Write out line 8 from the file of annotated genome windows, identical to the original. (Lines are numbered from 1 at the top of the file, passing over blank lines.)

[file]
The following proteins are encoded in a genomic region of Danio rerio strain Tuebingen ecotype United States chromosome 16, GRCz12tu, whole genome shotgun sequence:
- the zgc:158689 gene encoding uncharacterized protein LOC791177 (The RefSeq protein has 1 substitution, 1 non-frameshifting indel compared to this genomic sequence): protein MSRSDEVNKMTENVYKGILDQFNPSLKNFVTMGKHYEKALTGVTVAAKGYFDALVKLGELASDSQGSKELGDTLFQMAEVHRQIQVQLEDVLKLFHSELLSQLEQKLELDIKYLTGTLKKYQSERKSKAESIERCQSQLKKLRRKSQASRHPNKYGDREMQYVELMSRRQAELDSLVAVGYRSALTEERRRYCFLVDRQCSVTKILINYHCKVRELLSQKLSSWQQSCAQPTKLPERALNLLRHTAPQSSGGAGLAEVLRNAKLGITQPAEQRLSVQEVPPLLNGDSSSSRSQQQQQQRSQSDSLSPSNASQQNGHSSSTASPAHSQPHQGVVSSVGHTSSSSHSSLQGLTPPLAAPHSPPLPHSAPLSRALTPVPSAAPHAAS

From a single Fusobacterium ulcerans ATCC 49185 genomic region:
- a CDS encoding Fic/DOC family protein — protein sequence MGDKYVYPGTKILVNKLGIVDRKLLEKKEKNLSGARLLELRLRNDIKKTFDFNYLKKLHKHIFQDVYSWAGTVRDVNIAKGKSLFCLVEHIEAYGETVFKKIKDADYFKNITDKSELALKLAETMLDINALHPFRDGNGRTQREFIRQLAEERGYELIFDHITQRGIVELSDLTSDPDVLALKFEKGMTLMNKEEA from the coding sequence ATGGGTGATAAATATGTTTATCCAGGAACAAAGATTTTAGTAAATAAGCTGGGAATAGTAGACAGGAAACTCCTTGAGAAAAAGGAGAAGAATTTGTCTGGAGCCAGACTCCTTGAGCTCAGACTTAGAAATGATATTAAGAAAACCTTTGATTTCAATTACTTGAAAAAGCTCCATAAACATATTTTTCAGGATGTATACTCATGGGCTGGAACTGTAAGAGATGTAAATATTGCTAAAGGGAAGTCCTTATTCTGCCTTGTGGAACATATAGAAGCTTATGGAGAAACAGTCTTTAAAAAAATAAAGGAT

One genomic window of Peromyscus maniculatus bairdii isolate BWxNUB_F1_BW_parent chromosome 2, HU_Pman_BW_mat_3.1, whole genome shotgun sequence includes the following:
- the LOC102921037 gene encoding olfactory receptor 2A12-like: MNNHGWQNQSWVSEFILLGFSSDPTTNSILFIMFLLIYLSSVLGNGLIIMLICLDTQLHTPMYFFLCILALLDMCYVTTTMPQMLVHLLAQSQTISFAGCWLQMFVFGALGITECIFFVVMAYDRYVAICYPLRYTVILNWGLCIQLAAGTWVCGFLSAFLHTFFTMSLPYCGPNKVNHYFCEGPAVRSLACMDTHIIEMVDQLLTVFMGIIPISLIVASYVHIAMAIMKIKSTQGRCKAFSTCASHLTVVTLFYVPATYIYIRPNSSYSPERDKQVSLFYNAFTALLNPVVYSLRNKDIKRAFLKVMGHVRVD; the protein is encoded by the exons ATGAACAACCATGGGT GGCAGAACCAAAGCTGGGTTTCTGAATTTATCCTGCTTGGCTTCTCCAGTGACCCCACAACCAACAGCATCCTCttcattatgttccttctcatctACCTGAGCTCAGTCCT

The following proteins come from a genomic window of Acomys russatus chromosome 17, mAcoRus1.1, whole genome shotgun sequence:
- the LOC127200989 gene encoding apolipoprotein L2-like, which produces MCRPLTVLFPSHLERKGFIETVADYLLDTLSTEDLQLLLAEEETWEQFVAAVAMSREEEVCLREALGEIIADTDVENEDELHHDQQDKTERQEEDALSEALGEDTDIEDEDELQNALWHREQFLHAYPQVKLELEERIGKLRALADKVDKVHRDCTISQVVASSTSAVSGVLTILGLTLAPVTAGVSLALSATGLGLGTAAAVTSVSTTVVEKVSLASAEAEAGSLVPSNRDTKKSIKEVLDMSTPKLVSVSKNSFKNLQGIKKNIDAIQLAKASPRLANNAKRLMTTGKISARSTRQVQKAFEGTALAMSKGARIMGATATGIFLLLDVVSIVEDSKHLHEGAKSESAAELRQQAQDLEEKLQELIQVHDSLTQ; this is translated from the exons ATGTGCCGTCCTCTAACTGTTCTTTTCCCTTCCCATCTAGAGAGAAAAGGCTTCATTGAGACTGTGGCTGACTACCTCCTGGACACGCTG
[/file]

- the LOC127200989 gene encoding apolipoprotein L2-like, which produces MCRPLTVLFPSHLERKGFIETVADYLLDTLSTEDLQLLLAEEETWEQFVAAVAMSREEEVCLREALGEIIADTDVENEDELHHDQQDKTERQEEDALSEALGEDTDIEDEDELQNALWHREQFLHAYPQVKLELEERIGKLRALADKVDKVHRDCTISQVVASSTSAVSGVLTILGLTLAPVTAGVSLALSATGLGLGTAAAVTSVSTTVVEKVSLASAEAEAGSLVPSNRDTKKSIKEVLDMSTPKLVSVSKNSFKNLQGIKKNIDAIQLAKASPRLANNAKRLMTTGKISARSTRQVQKAFEGTALAMSKGARIMGATATGIFLLLDVVSIVEDSKHLHEGAKSESAAELRQQAQDLEEKLQELIQVHDSLTQ; this is translated from the exons ATGTGCCGTCCTCTAACTGTTCTTTTCCCTTCCCATCTAGAGAGAAAAGGCTTCATTGAGACTGTGGCTGACTACCTCCTGGACACGCTG